The story begins with the Jibreel appearing to Muhammad and taking him to a white horse. This same "beast" was used by other
prophets before him, including Abraham (Ibrahim). Leading Muhammad to Jerusalem, the prophet met with other important
Islamic figures from the past, leading them in prayer. At this point, Muhammad
chose to drink milk over wine.

Continuing from Jerusalem, Muhammad and Jibreel flew on the beast, rising through the first gate of heaven and continuing on to
the seventh heaven. Along the way, he encountered many important figures from the history of Islam, including Adam, Isa, John,
and Joseph son of Jacob. He passed through the great flood, then encountered Harun and Moses (Musa). Jibreel and Muhammad
continued past the gates of Paradise, where he met God and spoke to Him.

Upon returning from Paradise, Muhammad came back to Mecca, where he described his journey to Abu Bakr,
who had been there,
and he agreed that the description was accurate.

The Lailat al Miraj, the Night Journey, is still widely celebrated in some Muslim countries, with prayers, celebrations and offerings
lighting candles and lights.

The Al Aqsa Mosque in Jerusalem is considered holy by nearly all sects of Islam, and many  visit the site.

While some believe that the journey was physical and Muhammad was actually transported to Jerusalem, and others claim that the
journey was spiritual and his body remained where it was- all agree that the importance of Jerusalem in the story of Lailat al Miraj
makes it a holy city in Islam. Thus, they join Christians and Jews in this belief, and the city of Jerusalem is holy to all three faiths.

was instrumental in the rebuilding and reestablishment of Jerusalem in the fifth century BC, following the Babylonian
exile. Although there is no consensus about the relative chronologies of the Books of Ezra and Nehemiah (the Biblical dates are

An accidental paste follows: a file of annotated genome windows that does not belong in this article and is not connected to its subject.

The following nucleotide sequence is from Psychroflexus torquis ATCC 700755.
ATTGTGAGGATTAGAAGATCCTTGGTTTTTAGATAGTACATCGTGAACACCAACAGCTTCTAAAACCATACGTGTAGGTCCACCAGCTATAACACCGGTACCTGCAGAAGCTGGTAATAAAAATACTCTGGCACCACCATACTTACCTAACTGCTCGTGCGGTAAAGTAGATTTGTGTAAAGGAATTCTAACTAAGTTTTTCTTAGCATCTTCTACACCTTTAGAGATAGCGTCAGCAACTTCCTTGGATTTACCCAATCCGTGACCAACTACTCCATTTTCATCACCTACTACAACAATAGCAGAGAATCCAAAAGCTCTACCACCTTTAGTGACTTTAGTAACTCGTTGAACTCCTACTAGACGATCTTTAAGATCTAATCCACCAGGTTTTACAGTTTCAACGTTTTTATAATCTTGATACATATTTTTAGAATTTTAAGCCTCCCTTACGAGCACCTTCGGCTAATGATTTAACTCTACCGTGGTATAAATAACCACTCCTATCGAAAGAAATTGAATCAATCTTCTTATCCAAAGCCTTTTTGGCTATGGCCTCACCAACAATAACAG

unclear), both men worked together to restore the city.

Nehemiah was a high official in the court of
King Artaxerxes I at the capital city of Susa, which lay 150 miles east of the Tigris
River. Nehemiah was close to the King, serving as the his cup-bearer, and, hearing about the sad state of affairs in Judaea,
Nehemiah acquired the king’s permission to return to Jerusalem and rebuild the city and its fortifications. He was even given
letters from the king to ensure safe passage and to obtain timber from the king’s forest for the gates and walls of Jerusalem.

Nehemiah 2:12-15 (KJV)
12 And I arose in the night, I and some few men with me; neither told I any man what my God had put in my heart to do at
Jerusalem: neither was there any beast with me, save the beast that I rode upon.

13 And I went out by night by the gate of the valley, even before the dragon well, and to the dung port, and viewed the walls of
Jerusalem, which were broken down, and the gates thereof were
consumed with fire.

14 Then I went on to the gate of the fountain, and to the king's pool: but there was no place for the beast that was under me to

15 Then went I up in the night by the brook, and viewed the wall, and turned back, and entered by the gate of the valley, and so